In this blog post, you learned how to use both custom scripting and the SARIF converter to view external scanner vulnerabilities in the GitLab merge request widget. These operations can be completed from the pipeline as shown, but also from compliance pipelines and pipeline execution policies, which allow for the enforcement of external scanners. With GitLab Ultimate. you have access to a full DevSecOps platform that allows you to use our scanners or bring your own, but build a shift-left workflow that empowers developers to remediate vulnerabilities before they hit production.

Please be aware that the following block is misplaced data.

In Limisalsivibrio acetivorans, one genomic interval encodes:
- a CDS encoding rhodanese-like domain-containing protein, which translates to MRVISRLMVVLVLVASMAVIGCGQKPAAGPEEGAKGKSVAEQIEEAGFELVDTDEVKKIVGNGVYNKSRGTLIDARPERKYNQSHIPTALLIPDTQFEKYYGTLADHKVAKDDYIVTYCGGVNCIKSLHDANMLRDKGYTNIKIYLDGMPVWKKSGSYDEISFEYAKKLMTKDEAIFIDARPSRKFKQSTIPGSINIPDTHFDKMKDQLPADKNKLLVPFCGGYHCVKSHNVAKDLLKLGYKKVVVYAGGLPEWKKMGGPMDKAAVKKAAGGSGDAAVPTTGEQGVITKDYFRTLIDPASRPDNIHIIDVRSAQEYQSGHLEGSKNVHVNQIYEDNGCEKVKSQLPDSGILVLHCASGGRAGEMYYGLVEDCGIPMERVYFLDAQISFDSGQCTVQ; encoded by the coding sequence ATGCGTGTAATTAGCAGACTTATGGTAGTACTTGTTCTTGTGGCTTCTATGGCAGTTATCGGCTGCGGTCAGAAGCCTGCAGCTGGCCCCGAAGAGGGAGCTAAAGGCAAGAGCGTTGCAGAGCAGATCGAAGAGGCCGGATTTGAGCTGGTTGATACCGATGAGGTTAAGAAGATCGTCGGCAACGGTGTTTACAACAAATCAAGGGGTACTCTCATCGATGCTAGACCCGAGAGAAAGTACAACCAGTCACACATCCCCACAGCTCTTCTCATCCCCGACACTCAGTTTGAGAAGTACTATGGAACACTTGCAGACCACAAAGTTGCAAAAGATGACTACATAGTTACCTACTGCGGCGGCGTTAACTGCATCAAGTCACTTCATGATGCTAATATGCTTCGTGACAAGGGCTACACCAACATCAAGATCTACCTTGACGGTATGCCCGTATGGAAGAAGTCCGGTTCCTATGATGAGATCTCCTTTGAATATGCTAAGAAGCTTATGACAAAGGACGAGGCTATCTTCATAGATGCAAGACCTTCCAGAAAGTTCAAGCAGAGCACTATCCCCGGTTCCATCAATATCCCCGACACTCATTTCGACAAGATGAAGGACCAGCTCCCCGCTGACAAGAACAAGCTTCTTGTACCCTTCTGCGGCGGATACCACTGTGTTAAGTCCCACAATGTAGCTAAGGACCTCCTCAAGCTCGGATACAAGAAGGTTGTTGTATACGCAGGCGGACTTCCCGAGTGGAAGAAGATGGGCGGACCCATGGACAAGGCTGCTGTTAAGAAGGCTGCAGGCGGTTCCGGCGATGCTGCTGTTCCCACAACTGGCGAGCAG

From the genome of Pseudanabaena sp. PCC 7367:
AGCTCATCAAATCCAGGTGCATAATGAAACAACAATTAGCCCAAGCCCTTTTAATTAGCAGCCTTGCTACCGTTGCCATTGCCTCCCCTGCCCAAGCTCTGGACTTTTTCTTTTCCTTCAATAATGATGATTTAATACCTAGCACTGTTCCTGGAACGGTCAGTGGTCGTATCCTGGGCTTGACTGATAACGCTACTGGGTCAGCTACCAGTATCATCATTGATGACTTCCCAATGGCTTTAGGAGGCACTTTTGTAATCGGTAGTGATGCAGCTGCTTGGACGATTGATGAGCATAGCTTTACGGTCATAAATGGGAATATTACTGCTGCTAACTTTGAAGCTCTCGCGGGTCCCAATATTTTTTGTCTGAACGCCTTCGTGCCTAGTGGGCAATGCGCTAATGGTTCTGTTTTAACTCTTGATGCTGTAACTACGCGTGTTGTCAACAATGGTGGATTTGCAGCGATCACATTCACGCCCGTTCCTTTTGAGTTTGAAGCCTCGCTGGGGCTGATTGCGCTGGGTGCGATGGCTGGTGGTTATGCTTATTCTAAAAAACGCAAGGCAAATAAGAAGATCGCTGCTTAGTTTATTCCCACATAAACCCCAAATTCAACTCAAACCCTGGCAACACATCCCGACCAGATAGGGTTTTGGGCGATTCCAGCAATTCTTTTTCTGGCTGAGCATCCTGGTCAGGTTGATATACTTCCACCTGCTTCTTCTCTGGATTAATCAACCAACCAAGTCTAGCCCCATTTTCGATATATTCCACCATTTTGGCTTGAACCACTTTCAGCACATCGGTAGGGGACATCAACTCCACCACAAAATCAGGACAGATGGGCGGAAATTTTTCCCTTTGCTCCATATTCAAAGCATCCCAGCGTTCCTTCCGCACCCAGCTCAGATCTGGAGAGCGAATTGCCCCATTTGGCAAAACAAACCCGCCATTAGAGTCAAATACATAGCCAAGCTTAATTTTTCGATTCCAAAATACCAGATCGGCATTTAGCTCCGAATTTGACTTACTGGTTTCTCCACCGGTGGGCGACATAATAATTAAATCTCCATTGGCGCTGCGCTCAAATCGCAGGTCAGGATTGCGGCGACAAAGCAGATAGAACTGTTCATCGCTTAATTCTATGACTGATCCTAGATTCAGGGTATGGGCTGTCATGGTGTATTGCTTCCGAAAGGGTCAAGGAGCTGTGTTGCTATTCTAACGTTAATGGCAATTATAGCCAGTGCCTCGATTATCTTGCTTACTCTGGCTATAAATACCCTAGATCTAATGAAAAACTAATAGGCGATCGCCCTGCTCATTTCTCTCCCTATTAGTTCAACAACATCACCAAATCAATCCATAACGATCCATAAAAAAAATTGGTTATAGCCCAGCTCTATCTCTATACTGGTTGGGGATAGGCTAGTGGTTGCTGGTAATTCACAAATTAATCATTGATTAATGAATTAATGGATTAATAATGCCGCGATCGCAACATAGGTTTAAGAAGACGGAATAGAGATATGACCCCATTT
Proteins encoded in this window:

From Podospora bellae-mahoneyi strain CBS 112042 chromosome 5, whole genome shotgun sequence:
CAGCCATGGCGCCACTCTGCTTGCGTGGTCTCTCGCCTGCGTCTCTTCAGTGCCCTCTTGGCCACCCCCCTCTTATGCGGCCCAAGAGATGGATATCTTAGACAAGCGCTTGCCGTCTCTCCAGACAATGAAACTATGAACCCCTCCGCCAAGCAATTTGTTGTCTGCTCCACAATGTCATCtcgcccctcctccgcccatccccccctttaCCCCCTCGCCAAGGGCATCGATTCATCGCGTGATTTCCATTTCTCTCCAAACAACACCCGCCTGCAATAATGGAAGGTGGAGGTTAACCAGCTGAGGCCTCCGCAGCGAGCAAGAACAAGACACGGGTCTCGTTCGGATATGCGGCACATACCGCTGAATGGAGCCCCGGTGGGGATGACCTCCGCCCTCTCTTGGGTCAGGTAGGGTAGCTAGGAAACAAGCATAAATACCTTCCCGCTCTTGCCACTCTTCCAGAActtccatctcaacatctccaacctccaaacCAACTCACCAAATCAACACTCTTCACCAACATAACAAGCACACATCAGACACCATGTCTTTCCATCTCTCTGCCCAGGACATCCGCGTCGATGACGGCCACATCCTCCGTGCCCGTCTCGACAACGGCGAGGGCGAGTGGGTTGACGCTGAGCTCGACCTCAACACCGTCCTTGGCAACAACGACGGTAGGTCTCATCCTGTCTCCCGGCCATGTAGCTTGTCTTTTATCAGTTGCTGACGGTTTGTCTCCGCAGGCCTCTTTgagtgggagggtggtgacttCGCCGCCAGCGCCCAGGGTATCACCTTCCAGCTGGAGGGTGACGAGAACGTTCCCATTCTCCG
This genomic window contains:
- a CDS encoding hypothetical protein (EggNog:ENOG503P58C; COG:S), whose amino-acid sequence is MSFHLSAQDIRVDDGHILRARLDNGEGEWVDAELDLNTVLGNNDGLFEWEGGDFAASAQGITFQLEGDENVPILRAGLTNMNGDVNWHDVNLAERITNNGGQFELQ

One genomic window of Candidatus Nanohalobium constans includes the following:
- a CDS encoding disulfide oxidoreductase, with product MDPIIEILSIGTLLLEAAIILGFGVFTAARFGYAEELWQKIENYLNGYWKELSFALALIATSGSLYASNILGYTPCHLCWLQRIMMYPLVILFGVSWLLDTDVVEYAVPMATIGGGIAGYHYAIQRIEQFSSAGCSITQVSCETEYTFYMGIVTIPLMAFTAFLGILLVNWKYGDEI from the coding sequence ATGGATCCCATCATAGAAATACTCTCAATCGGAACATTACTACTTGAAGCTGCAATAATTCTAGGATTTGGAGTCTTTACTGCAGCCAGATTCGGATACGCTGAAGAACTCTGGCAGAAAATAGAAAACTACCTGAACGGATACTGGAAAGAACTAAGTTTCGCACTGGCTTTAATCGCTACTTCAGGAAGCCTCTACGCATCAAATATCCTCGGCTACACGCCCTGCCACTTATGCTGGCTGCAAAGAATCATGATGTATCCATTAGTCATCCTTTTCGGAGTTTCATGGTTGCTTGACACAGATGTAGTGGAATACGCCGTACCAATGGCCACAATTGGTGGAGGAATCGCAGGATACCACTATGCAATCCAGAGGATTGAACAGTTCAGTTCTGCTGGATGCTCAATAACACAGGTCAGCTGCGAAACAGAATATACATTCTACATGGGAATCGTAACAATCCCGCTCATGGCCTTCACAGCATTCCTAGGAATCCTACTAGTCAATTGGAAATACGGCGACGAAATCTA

Trial GitLab Ultimate today to begin merging external scanners.

More security scanning resources